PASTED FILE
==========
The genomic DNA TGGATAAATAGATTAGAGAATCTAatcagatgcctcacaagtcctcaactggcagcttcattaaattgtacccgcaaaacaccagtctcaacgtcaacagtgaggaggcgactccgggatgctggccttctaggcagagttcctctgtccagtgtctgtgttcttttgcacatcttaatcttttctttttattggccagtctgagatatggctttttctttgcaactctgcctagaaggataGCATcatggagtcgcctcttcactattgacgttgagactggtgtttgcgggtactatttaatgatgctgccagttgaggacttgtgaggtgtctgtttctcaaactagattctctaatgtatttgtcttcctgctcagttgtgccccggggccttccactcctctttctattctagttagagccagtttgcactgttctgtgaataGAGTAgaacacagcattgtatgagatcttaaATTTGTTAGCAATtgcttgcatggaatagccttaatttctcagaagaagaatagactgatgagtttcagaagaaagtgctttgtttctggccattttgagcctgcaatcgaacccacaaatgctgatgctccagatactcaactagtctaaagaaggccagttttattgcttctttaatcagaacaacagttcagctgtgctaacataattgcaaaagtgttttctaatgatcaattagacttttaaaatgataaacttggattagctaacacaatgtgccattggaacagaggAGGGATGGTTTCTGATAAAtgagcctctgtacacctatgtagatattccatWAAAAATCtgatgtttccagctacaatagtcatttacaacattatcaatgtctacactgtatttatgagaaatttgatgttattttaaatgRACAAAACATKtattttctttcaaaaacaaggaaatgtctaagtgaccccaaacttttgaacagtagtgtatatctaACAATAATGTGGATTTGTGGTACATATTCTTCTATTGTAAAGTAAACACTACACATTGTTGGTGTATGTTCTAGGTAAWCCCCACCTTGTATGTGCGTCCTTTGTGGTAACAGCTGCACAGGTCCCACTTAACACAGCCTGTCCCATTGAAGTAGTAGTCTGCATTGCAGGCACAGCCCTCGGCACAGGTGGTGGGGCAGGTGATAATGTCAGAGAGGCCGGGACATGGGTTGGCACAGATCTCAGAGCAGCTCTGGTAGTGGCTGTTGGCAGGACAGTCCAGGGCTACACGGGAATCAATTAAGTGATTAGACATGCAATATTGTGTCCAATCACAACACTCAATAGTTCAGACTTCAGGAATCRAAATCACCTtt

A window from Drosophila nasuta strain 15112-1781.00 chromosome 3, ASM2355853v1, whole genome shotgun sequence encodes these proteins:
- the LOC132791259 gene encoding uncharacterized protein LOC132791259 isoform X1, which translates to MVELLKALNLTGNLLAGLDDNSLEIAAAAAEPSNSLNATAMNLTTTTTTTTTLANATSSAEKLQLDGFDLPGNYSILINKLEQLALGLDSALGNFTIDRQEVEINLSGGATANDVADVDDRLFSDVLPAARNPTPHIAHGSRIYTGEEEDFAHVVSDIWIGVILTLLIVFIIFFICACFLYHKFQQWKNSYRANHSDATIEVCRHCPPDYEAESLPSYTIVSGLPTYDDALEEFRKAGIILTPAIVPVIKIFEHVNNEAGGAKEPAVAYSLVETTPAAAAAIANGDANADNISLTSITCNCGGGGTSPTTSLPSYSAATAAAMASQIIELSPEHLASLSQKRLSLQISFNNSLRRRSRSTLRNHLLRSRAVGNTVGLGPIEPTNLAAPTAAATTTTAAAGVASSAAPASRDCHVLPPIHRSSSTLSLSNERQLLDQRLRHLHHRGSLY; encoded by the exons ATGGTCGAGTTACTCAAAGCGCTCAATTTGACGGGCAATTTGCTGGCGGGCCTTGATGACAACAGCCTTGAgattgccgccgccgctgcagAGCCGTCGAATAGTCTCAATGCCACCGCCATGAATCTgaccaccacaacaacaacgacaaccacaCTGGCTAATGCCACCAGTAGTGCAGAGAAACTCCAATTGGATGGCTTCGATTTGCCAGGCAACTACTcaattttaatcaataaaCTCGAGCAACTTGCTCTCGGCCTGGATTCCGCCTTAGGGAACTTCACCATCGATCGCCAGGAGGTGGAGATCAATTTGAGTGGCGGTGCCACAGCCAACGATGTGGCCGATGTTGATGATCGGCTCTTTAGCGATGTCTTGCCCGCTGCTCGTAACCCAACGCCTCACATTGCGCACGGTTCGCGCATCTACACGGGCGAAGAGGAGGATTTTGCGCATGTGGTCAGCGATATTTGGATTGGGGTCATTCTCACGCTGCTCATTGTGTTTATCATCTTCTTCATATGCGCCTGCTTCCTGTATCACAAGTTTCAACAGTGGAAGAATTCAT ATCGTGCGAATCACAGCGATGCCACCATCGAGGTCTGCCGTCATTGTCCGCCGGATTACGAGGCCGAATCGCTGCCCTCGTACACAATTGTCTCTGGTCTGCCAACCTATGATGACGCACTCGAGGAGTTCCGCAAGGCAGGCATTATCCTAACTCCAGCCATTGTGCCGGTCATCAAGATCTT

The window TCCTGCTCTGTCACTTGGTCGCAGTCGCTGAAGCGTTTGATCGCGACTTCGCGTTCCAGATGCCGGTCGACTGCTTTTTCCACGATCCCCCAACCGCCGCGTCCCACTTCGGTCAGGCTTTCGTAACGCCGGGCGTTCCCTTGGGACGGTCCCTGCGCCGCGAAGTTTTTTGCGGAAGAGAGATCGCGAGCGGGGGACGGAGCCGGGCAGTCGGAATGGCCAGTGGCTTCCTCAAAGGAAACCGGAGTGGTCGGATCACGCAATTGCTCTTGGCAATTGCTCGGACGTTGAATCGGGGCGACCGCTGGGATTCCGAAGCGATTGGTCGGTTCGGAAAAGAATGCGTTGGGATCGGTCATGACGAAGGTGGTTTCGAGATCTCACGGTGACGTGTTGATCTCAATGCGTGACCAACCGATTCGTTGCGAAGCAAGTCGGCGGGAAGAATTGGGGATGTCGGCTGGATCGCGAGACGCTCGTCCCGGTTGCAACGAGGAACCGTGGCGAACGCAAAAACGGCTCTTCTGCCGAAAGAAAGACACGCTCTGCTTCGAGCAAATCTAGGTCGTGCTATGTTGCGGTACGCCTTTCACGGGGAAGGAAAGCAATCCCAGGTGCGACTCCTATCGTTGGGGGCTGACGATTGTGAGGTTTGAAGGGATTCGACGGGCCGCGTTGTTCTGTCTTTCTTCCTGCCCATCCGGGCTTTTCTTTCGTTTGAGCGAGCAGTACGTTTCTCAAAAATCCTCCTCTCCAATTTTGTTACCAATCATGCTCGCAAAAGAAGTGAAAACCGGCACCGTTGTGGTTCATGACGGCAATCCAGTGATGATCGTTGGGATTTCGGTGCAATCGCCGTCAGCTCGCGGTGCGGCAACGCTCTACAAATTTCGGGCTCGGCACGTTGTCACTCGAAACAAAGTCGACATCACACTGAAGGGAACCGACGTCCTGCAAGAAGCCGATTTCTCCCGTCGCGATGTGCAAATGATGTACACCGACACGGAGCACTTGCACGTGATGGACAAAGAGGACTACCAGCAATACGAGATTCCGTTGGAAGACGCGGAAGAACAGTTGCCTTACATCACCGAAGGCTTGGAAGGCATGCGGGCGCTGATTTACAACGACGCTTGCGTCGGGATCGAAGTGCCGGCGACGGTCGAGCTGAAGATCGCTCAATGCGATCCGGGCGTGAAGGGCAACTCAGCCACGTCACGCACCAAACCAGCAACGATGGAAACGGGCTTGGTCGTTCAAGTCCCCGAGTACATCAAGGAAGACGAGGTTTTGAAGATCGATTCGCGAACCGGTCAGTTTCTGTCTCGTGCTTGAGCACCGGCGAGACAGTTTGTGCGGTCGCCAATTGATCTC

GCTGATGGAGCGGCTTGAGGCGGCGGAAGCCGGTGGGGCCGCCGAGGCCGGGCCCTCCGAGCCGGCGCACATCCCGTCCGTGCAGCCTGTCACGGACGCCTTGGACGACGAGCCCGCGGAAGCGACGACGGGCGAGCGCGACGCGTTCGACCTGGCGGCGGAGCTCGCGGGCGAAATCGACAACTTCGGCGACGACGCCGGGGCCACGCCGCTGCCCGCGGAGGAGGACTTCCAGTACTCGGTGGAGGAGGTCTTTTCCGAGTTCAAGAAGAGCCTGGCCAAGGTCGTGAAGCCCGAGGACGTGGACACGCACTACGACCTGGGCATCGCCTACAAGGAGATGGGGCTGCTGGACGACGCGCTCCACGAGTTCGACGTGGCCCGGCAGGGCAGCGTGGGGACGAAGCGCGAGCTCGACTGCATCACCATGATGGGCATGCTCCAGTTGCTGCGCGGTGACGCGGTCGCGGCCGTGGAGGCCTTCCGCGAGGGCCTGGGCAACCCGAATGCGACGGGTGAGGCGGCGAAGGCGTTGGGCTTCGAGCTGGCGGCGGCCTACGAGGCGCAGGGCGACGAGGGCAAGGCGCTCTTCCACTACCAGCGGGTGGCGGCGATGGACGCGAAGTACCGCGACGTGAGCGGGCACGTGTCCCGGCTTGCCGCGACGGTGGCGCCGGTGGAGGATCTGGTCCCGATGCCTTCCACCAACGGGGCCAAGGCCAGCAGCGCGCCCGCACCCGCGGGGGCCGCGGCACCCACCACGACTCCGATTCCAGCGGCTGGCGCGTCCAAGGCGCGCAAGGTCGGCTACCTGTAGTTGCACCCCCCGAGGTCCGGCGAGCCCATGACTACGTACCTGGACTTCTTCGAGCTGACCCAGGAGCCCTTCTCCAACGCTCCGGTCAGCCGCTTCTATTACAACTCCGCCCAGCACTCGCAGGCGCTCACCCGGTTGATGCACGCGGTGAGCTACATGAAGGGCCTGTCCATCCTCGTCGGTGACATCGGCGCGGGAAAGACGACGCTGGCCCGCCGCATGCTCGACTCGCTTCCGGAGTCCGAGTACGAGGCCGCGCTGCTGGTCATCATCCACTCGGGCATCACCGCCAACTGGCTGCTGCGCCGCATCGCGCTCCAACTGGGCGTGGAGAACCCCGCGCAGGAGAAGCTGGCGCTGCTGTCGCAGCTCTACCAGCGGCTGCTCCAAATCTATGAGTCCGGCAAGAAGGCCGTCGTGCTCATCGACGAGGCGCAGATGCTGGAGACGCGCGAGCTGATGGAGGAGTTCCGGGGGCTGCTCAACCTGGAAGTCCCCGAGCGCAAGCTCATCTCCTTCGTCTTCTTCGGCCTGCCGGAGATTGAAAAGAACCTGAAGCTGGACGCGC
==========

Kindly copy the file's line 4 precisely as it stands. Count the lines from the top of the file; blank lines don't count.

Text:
The window TCCTGCTCTGTCACTTGGTCGCAGTCGCTGAAGCGTTTGATCGCGACTTCGCGTTCCAGATGCCGGTCGACTGCTTTTTCCACGATCCCCCAACCGCCGCGTCCCACTTCGGTCAGGCTTTCGTAACGCCGGGCGTTCCCTTGGGACGGTCCCTGCGCCGCGAAGTTTTTTGCGGAAGAGAGATCGCGAGCGGGGGACGGAGCCGGGCAGTCGGAATGGCCAGTGGCTTCCTCAAAGGAAACCGGAGTGGTCGGATCACGCAATTGCTCTTGGCAATTGCTCGGACGTTGAATCGGGGCGACCGCTGGGATTCCGAAGCGATTGGTCGGTTCGGAAAAGAATGCGTTGGGATCGGTCATGACGAAGGTGGTTTCGAGATCTCACGGTGACGTGTTGATCTCAATGCGTGACCAACCGATTCGTTGCGAAGCAAGTCGGCGGGAAGAATTGGGGATGTCGGCTGGATCGCGAGACGCTCGTCCCGGTTGCAACGAGGAACCGTGGCGAACGCAAAAACGGCTCTTCTGCCGAAAGAAAGACACGCTCTGCTTCGAGCAAATCTAGGTCGTGCTATGTTGCGGTACGCCTTTCACGGGGAAGGAAAGCAATCCCAGGTGCGACTCCTATCGTTGGGGGCTGACGATTGTGAGGTTTGAAGGGATTCGACGGGCCGCGTTGTTCTGTCTTTCTTCCTGCCCATCCGGGCTTTTCTTTCGTTTGAGCGAGCAGTACGTTTCTCAAAAATCCTCCTCTCCAATTTTGTTACCAATCATGCTCGCAAAAGAAGTGAAAACCGGCACCGTTGTGGTTCATGACGGCAATCCAGTGATGATCGTTGGGATTTCGGTGCAATCGCCGTCAGCTCGCGGTGCGGCAACGCTCTACAAATTTCGGGCTCGGCACGTTGTCACTCGAAACAAAGTCGACATCACACTGAAGGGAACCGACGTCCTGCAAGAAGCCGATTTCTCCCGTCGCGATGTGCAAATGATGTACACCGACACGGAGCACTTGCACGTGATGGACAAAGAGGACTACCAGCAATACGAGATTCCGTTGGAAGACGCGGAAGAACAGTTGCCTTACATCACCGAAGGCTTGGAAGGCATGCGGGCGCTGATTTACAACGACGCTTGCGTCGGGATCGAAGTGCCGGCGACGGTCGAGCTGAAGATCGCTCAATGCGATCCGGGCGTGAAGGGCAACTCAGCCACGTCACGCACCAAACCAGCAACGATGGAAACGGGCTTGGTCGTTCAAGTCCCCGAGTACATCAAGGAAGACGAGGTTTTGAAGATCGATTCGCGAACCGGTCAGTTTCTGTCTCGTGCTTGAGCACCGGCGAGACAGTTTGTGCGGTCGCCAATTGATCTC